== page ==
This month's guest is Tony Falco, CEO and co-founder of Orchestrate. A database veteran and serial entrepreneur, Tony built Orchestrate after noticing hundreds of companies unnecessarily duplicate database infrastructure time and again. Previously, he co-founded Basho Technologies, creators of the NoSQL database Riak, where he served as COO. Prior, he was VP of Product Management and Technical Services at Akamai Technologies, which he helped grow to an annual revenue of over $200 million.

Spread the word! Invite your friends and colleagues! Bring your questions and your lunch into our spacious classroom over Friday's lunch hour, Noon to 1pm. Q&A opportunities at the end of the interview.

Website
Tuesday
Oct 7, 2014
Mega Quake: The Cascadia Subduction Zone and How to Prepare for The Big One
Clinton Street Theater

Science on Tap is a science lecture series where you can sit back, enjoy a pint, and laugh while you learn. Listen to experts talk about the science in your neighborhood and around the world. You don’t have to be a science geek to have fun—all you need is a thirst for knowledge!

Date: Tuesday, October 7, 2014

Time: Doors at 6 p.m. event at 7 p.m.

Location: Clinton Street Theater, 2522 SE Clinton Street, Portland, Ore.

Cost: $8 online advance tickets, $10* suggested cover at the door

Food & Drink: Beer, wine, popcorn, and snacks available. You’re welcome to bring food into the theater with you.

Event Description

The entire Pacific Northwest is sitting on a geologic time bomb known as the Cascadia Subduction Zone. When this fault line slips we could experience earthquakes and devastation as bad as Japan suffered in 2011, and coastal communities could have as few as 20 minutes before a tsunami rushes ashore. Yes, that’s WHEN it goes, not IF.

Yet it’s not all doom and gloom. Scientists and engineers are working to prepare our communities and infrastructure to withstand such devastation. Yumei Wang, geotechnical engineer, Geohazards Team Leader from the Oregon Department of Geology and Mineral Industries (DOGAMI), will talk about what is in store for the Pacific Northwest and how cities are preparing. We’ll also be joined by a disaster preparedness expert from the Red Cross who will give practical ideas for how to prepare yourself and your family.

Event website


*A note on the suggested cover at the door: Science on Tap is mostly supported by money collected at the door. We are committed to offering educational opportunities to adults who want to learn, so if $10 is a hardship for you, please come anyway and donate what you can.

Website
Wednesday
Oct 8, 2014
Out of the Dark: Spiders and Bats
Kiggins Theatre

Science on Tap is a science lecture series where you can sit back, enjoy a pint, and laugh while you learn. Listen to experts talk about the science in your neighborhood and around the world. You don’t have to be a science geek to have fun—all you need is a thirst for knowledge! Date: Wednesday, September 10, 2014

Time: Doors at 6 p.m. event at 7 p.m.

Location: Kiggins Theatre, 1011 Main Street, Vancouver, Wash.

Cost: $8 online advance tickets, $10* suggested cover at the door

Food & Drink: Beer, wine, pizza slices, popcorn and snacks available.

Event Description

Just in time for Halloween! This Science on Tap will feature two speakers:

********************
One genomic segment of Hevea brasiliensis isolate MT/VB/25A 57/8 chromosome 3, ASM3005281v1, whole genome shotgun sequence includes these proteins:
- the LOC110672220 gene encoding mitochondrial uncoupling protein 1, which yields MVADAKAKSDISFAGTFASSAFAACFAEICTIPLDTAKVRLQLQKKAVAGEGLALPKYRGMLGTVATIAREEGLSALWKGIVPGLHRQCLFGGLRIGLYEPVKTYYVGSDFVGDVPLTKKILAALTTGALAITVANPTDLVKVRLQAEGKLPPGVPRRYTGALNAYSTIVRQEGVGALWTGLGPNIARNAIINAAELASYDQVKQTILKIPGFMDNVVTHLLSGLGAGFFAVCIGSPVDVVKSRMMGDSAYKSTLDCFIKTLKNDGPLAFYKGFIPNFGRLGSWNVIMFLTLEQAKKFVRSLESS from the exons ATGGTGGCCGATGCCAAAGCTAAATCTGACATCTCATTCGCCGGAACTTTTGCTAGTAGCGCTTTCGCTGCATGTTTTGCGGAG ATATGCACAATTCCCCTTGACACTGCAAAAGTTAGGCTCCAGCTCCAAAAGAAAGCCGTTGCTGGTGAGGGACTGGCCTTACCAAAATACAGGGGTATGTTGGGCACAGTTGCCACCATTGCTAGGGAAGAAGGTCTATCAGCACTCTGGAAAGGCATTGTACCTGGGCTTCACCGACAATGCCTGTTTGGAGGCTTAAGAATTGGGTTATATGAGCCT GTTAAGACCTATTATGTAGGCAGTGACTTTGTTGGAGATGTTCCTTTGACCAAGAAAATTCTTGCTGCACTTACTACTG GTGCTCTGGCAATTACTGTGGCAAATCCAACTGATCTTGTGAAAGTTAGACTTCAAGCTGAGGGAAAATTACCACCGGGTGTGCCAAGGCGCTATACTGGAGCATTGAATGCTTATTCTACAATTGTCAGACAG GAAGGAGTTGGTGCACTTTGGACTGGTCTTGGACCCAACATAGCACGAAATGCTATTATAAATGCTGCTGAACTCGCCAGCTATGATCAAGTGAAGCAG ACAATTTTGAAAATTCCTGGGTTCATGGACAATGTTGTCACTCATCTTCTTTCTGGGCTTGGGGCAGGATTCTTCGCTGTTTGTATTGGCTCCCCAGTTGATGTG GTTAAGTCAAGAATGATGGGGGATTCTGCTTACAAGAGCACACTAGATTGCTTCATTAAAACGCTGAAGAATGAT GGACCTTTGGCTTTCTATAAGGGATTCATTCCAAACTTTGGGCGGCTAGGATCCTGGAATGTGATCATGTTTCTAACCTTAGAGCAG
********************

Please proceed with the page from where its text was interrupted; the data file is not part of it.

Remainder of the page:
Arachnophilia: Fun Facts About Spiders and Their Kin Myths abound about spiders and their relatives (known as arachnids), and fears persist about their perceived danger to people. But these animals should inspire fascination, not fear! Dr. Susan Masta, an Associate Professor in the Biology Department at Portland State University, is studying the diversification of arachnids. She will discuss and answer questions on the biology of several common arachnids in the Pacific Northwest, and will help dispel some of the myths that exist surrounding spiders and their kin. Join us and get hooked on these amazing creatures!

Debunking Bats’ Bad Rap What animal is blind, gets tangled in your hair, and hangs out in belfries? Whatever it is, it’s not bat! Many people still believe these myths about bats even though there has been an increased effort by conservationists, researchers and animal lovers to educate the public about these fascinating and ecologically important creatures. Dr. Christine Portfors, a Professor in the School of Biological Sciences at Washington State University Vancouver, is studying the brains of bats. She will discuss and answer questions on the biology and neuroscience of bats, and will help dispel some of the myths about bats. Join us and learn about these fascinating animals.

Event Website


Science on Tap at the Kiggins is produced in partnership withWashington State University Vancouver.


*A note on the suggested cover: Science on Tap is supported, in part, by money collected at the door. We are committed to offering educational opportunities to adults who want to learn, so if $10 is a hardship for you, please come anyway and donate what you can.

Website
Tuesday
Oct 14, 2014
Digital Communication: Cell Phones, Deep Space, and HDTV
Clinton Street Theater

Science on Tap is a science lecture series where you can sit back, enjoy a pint, and laugh while you learn. Listen to experts talk about the science in your neighborhood and around the world. You don’t have to be a science geek to have fun—all you need is a thirst for knowledge!

DATE: Tuesday, November 4, 2014

TIME: Doors at 6 p.m. event at 7 p.m.

LOCATION: Clinton Street Theater, 2522 SE Clinton Street, Portland, Ore.

COST: $8 online advance tickets, $10* suggested cover at the door